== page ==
This past September the Pro Football Hall of Fame announced 94 players as nominees for enshrinement. In November the list was whittled down to 26 finalists. The inductees will be announced on Super Bowl Eve.
Herschel Walker was one of the 94 nominees, but did not make the cut as a finalist. Four running backs made the list: Roger Craig (83-93), Terrell Davis (95-01), Edgerrin James (99-09), and LaDainian Tomlinson (01-11).
Like Craig, Herschel (86-97) played in an era before many running backs were used as pass catchers. Craig played in the first pass-happy West Coast offense, but Herschel retired as one of the most prolific pass-catching running backs in NFL history despite playing in the more standard offenses of the day.
While Tomlinson had more pass receptions playing in a later era than Walker and Craig, Herschel still had more career receiving yards and touchdowns, and a higher average yards per catch than any of the finalist running backs. He also had the longest touchdown run, reception, and return of the group – all over 90 yards. In fact, Walker is the only player in NFL history to have a run, reception, and return of over 90 yards.
11 170 13684 145 85 634 4772 7.6 17 74 LT
11 146 12246 080 72 433 3364 7.8 11 60 EJ
12 187 08225 061 91 512 5859 9.5 21 93 HW
11 165 08189 056 71 566 4911 8.7 17 73 RC
07 078 07607 060 72 169 1280 7.6 06 35 TD
While Walker’s NFL rushing and receiving total is comparable to Tomlinson, James, and Craig, what sets him apart are his 5084 return yards. The four finalists had a total of 43 return yards between them.
18456 0000 0 00 18456 LT
14084 5084 2 94 18168 HW
15610 0000 0 00 15610 EJ
13100 0043 0 00 13143 RC
08887 0000 0 00 08887 TD
There is no doubt Tomlinson is worthy of enshrinement, despite the fact he never played in a Super Bowl. Craig played with Joe Montana, Steve Young, and Jerry Rice. James played with Peyton Manning, Davis played with Elway. Herschel played with young Troy Aikman - before the QB had matured into an All-Pro. Then Walker bounced around to four other average teams – always producing, always contributing. He was still able to compile the third highest combined yards total in NFL history.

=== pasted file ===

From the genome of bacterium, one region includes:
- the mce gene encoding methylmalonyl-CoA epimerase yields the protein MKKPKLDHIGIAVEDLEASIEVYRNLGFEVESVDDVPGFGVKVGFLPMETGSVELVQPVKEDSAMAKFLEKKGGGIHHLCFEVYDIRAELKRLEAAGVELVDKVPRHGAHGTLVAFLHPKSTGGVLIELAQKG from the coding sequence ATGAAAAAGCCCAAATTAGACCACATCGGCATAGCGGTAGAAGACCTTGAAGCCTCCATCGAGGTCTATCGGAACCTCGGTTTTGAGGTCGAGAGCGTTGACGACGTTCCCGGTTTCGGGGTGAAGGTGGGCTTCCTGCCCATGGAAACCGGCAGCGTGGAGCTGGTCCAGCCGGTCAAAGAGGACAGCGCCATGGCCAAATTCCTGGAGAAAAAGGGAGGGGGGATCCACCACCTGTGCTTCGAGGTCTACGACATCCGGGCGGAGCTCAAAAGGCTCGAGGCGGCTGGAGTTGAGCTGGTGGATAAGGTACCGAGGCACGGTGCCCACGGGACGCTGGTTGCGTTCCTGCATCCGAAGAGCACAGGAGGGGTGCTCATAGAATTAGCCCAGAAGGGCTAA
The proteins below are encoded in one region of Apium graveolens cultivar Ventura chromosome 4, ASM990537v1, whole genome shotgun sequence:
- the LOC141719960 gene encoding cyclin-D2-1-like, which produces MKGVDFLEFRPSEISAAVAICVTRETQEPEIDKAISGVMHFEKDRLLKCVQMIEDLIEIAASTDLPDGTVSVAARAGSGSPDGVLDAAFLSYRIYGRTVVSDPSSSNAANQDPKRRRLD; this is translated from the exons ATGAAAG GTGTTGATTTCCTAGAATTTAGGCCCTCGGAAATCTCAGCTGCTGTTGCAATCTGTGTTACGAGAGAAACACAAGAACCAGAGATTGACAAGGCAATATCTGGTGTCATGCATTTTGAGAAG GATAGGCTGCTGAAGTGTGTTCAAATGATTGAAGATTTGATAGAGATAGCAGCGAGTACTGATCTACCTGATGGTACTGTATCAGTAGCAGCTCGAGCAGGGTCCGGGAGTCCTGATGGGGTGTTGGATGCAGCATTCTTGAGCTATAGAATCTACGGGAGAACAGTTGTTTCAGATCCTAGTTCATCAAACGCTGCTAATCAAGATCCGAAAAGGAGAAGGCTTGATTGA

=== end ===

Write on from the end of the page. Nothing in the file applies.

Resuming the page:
These NFL numbers above do not include the 7000 plus yards Herschel gained in the USFL. Add these and Walker has gained more yards than any other player in pro football history.
Like Gale Sayers, Terrell Davis’ injury-plagued career is a special case. But if so, why isn’t Herschel’s all-around career also considered as well?
The answer is obvious: the NFL is blocking Herschel for enshrinement in the Pro Football Hall of Fame because of his years as the face of the rival USFL. While former USFL stars Steve Young, Jim Kelly, and Reggie White had no problem making the HOF, Walker remains blocked for being the first high-profile collegian to sign with the USFL – and doing so as a junior. For a place that calls itself the Pro Football Hall of Fame, this is injustice.
The other finalists for the Pro Football Hall of Fame: coaches Don Coryell and Jimmy Johnson. Players Morten Anderson, Steve Atwater, Tony Boselli, Isaac Bruce, Brian Dawkins, Alan Faneca, Chris Hinton, Torry Holt, Joe Jacoby, Mike Kenn, Ty Law, John Lynch, Clay Matthews, Kevin Manae, Karl Mecklinberg, Terrell Owens, Jason Taylor, Hines Ward, Kurt Warner, and Darren Woodson.
Like life, the NFL ain’t fair. The HOF elects Super Bowl Champions, good soldiers, and players from big cities. They exclude players from losing teams, smaller markets, and those who go against the grain. Owens’ numbers are almost as stupefying as Herschel’s, but that’s not my fight. Owens was the complete opposite of the hardworking, great teammate Walker. Owens was a brash loudmouth. Johnson was a flash in the pan compared to Coryell. Redskin Jacoby will no doubt edge Falcon Kenn. The NFL loves pretty boy Taylor and grinders like Boselli and Ward, compared to small market receivers Holt and Bruce.